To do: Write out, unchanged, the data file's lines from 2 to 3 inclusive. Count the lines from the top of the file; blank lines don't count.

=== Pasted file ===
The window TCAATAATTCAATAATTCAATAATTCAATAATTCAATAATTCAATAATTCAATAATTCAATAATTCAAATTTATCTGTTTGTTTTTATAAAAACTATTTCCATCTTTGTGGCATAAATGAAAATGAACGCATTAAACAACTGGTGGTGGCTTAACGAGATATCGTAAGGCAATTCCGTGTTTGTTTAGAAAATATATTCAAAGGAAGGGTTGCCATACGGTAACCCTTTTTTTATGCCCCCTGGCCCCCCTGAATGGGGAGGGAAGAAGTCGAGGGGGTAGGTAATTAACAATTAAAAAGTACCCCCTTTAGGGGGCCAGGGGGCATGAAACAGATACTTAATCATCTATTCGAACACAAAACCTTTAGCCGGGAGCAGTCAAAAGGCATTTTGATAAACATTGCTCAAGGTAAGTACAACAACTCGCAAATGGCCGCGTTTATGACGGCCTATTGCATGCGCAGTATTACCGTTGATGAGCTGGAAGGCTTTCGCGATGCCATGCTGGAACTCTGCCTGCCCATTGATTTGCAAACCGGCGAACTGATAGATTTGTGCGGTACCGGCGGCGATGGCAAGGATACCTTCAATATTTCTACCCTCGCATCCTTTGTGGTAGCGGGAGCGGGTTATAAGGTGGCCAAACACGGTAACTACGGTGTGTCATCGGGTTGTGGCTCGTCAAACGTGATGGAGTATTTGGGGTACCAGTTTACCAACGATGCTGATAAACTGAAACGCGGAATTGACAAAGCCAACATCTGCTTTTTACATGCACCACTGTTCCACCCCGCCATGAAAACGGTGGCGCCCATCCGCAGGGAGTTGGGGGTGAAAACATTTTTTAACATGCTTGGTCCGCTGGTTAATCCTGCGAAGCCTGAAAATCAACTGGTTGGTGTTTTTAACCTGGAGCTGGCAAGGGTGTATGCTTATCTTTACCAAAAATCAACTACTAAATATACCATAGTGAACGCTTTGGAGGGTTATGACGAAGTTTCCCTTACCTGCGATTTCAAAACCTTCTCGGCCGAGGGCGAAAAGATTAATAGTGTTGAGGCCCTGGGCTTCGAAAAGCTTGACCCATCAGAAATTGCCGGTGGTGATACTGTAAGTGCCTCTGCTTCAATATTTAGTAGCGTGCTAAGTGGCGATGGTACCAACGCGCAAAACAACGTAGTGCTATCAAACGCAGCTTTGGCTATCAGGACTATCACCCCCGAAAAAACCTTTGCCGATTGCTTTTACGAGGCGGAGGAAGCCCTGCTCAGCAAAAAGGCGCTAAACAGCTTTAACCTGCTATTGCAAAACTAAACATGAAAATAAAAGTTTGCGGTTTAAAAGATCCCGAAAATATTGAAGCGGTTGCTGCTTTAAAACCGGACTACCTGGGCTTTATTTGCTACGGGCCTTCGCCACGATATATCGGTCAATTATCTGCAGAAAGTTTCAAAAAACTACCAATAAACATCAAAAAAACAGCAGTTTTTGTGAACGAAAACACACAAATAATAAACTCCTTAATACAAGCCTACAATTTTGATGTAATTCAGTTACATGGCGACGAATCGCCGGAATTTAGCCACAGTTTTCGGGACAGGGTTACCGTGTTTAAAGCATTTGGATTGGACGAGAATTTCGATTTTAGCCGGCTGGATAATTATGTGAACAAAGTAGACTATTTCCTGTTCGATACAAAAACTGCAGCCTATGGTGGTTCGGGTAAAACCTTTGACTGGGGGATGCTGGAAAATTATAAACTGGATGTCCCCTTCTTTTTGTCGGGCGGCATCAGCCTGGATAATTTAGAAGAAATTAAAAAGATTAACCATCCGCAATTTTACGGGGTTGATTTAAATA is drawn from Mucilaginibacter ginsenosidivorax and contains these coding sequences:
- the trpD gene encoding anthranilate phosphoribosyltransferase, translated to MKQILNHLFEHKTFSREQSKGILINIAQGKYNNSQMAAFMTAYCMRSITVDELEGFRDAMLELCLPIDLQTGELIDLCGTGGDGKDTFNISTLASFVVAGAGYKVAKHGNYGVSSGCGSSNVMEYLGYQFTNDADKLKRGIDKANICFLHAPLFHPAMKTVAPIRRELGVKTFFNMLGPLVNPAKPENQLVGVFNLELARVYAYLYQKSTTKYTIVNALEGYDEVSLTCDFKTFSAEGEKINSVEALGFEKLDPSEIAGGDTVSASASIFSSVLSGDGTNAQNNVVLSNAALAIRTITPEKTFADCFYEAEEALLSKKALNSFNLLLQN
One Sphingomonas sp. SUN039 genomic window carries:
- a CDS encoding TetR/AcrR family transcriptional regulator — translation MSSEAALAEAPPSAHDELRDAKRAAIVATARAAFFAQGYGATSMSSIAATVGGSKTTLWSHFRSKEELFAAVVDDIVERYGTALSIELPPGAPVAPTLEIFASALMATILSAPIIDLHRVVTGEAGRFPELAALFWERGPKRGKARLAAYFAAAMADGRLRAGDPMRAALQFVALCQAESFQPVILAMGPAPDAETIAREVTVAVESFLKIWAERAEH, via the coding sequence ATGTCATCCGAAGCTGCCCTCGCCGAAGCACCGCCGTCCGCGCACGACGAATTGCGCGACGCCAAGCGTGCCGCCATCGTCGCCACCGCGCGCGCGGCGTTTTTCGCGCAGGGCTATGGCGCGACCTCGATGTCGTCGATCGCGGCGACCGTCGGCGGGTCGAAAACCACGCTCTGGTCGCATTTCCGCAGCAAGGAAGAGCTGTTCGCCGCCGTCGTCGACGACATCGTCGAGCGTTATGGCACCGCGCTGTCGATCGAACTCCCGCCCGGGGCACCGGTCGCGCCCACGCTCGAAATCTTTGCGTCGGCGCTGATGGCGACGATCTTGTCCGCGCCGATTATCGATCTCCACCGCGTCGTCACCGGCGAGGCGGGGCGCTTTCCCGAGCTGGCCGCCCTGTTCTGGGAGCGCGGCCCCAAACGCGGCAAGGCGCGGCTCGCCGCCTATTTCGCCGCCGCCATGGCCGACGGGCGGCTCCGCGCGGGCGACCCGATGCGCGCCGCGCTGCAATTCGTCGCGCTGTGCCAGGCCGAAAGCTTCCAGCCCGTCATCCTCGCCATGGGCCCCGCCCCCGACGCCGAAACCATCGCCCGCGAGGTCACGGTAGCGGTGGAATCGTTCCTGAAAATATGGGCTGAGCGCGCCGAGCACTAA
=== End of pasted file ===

- the trpD gene encoding anthranilate phosphoribosyltransferase, translated to MKQILNHLFEHKTFSREQSKGILINIAQGKYNNSQMAAFMTAYCMRSITVDELEGFRDAMLELCLPIDLQTGELIDLCGTGGDGKDTFNISTLASFVVAGAGYKVAKHGNYGVSSGCGSSNVMEYLGYQFTNDADKLKRGIDKANICFLHAPLFHPAMKTVAPIRRELGVKTFFNMLGPLVNPAKPENQLVGVFNLELARVYAYLYQKSTTKYTIVNALEGYDEVSLTCDFKTFSAEGEKINSVEALGFEKLDPSEIAGGDTVSASASIFSSVLSGDGTNAQNNVVLSNAALAIRTITPEKTFADCFYEAEEALLSKKALNSFNLLLQN
One Sphingomonas sp. SUN039 genomic window carries: